Fatness and Fitness as Health Issue in an Era of | NOW! JAKARTA

Fatness and Fitness as Health Issue in an Era of Urbanisation

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It seems to me as a casual observer that there is a health crisis here in Jakarta. I may be wrong but to my untrained eyes at least 50 per cent of the population is overweight, some very overweight! Is it true?

Well, perhaps there are statistics but I haven’t found them yet. Now fatness, health and fitness are not necessarily the same thing but research has shown that being overweight does lead to health problems and certainly makes getting and staying fit more difficult. Not a good start.

Next there is a story going round that Indonesia is the world’s worst country for diabetes and again I’m not sure if facts back this up but the simple linkage between Indonesia’s favourite foods, goreng-gorengan, mie, nasi and a penchant for coffee and tea with lots of sugar certain leads us in that direction.

So what does that tell us? Well let’s quickly look at history. Only a generation, max two, ago Indonesia was an agrarian society with healthy, hardworking people and living was off-the land. Fit, strong and slim, but without access to medical facilities. Fast forward to today’s demographic with 70 per cent of the population now urban, eating fast or processed foods, sitting on motorcycles or in cars, and mostly without access to parks, fields or places for walking or exercise. What a change and not for the better.

So there is probably a crisis happening, slowly, as the weight and diet lead inexorably to diabetes and heart problems. The last city government tried to create parks (and succeeded in some areas) but without much impact on exercise levels because there is one thing missing in all this: education, which is the core of health consciousness, without which the general population simply will not change their habits because they don’t understand the absolute, total necessary for doing so.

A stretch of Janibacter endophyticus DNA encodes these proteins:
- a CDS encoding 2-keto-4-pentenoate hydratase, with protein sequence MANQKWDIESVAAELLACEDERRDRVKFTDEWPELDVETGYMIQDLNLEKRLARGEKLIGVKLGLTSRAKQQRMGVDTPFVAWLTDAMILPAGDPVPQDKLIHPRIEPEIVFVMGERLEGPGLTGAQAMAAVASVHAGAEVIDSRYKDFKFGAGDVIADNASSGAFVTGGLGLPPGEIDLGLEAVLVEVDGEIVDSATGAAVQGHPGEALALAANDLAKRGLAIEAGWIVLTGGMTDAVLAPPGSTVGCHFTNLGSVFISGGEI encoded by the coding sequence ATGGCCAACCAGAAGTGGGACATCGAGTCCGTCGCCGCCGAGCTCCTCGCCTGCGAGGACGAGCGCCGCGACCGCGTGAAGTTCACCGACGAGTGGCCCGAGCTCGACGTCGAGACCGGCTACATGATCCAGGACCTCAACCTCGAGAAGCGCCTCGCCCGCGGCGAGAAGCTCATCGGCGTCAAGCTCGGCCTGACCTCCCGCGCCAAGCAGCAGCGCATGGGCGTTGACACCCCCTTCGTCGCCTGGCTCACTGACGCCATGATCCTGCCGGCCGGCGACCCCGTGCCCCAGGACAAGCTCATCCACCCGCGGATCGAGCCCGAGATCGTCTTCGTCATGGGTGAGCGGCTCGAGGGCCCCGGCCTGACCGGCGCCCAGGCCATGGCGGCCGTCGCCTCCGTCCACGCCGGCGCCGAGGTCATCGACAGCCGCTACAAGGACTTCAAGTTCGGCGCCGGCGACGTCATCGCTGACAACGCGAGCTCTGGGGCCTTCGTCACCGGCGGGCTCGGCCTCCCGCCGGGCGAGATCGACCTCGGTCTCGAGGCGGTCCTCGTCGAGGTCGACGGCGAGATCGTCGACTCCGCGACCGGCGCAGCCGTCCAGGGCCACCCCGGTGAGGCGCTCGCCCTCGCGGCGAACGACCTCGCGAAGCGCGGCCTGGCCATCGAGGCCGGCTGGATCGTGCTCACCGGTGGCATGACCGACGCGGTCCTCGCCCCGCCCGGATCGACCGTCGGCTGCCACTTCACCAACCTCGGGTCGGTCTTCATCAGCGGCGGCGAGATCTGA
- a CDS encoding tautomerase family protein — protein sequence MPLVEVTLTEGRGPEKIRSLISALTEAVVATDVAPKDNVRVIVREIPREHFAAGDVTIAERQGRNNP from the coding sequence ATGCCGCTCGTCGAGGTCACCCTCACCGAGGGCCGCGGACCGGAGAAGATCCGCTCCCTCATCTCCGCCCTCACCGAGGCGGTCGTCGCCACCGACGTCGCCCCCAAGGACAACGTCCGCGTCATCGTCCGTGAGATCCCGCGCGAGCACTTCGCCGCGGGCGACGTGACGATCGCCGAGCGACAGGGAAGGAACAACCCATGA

I recently held a seminar as part of our MVB Sustainability programme at which the Indonesian CEO of Johnson & Johnson spoke. He told us about Johnson & Johnson’s programme to make their own employees as fit and healthy as possible. There were three reasons for doing so he said, one for the individuals themselves who feel better and happier the healthier they get, their families who benefit from an active, fit and focused parent, and finally the company who gets a productive, clear thinking, proactive employee.

This, such a brilliant, simple, important concept it’s hard to believe not everyone does it. But they don’t. So my suggestion for the rest of the year is that we all try to get healthier and fitter for all the above reasons, and because then Jakarta itself can be considered as a healthier and happier city!

 


Alistair Speirs

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